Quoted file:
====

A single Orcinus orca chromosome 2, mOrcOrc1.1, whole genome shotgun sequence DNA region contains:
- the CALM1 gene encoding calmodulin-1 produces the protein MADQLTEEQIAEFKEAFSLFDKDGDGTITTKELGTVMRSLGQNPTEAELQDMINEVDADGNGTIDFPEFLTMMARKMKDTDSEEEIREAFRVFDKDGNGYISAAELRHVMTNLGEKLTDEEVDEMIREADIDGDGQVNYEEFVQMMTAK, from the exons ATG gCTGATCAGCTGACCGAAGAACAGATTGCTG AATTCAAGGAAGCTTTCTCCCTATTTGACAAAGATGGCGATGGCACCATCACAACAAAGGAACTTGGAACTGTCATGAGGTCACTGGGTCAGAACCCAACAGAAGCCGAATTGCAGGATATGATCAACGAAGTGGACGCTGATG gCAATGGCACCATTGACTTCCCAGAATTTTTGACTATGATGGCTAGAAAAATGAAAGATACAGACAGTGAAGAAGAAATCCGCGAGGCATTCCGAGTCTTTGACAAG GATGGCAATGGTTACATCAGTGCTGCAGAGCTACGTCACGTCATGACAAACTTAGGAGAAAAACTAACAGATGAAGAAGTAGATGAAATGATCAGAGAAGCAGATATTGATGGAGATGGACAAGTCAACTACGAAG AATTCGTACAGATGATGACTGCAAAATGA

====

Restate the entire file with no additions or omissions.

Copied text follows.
A single Orcinus orca chromosome 2, mOrcOrc1.1, whole genome shotgun sequence DNA region contains:
- the CALM1 gene encoding calmodulin-1 produces the protein MADQLTEEQIAEFKEAFSLFDKDGDGTITTKELGTVMRSLGQNPTEAELQDMINEVDADGNGTIDFPEFLTMMARKMKDTDSEEEIREAFRVFDKDGNGYISAAELRHVMTNLGEKLTDEEVDEMIREADIDGDGQVNYEEFVQMMTAK, from the exons ATG gCTGATCAGCTGACCGAAGAACAGATTGCTG AATTCAAGGAAGCTTTCTCCCTATTTGACAAAGATGGCGATGGCACCATCACAACAAAGGAACTTGGAACTGTCATGAGGTCACTGGGTCAGAACCCAACAGAAGCCGAATTGCAGGATATGATCAACGAAGTGGACGCTGATG gCAATGGCACCATTGACTTCCCAGAATTTTTGACTATGATGGCTAGAAAAATGAAAGATACAGACAGTGAAGAAGAAATCCGCGAGGCATTCCGAGTCTTTGACAAG GATGGCAATGGTTACATCAGTGCTGCAGAGCTACGTCACGTCATGACAAACTTAGGAGAAAAACTAACAGATGAAGAAGTAGATGAAATGATCAGAGAAGCAGATATTGATGGAGATGGACAAGTCAACTACGAAG AATTCGTACAGATGATGACTGCAAAATGA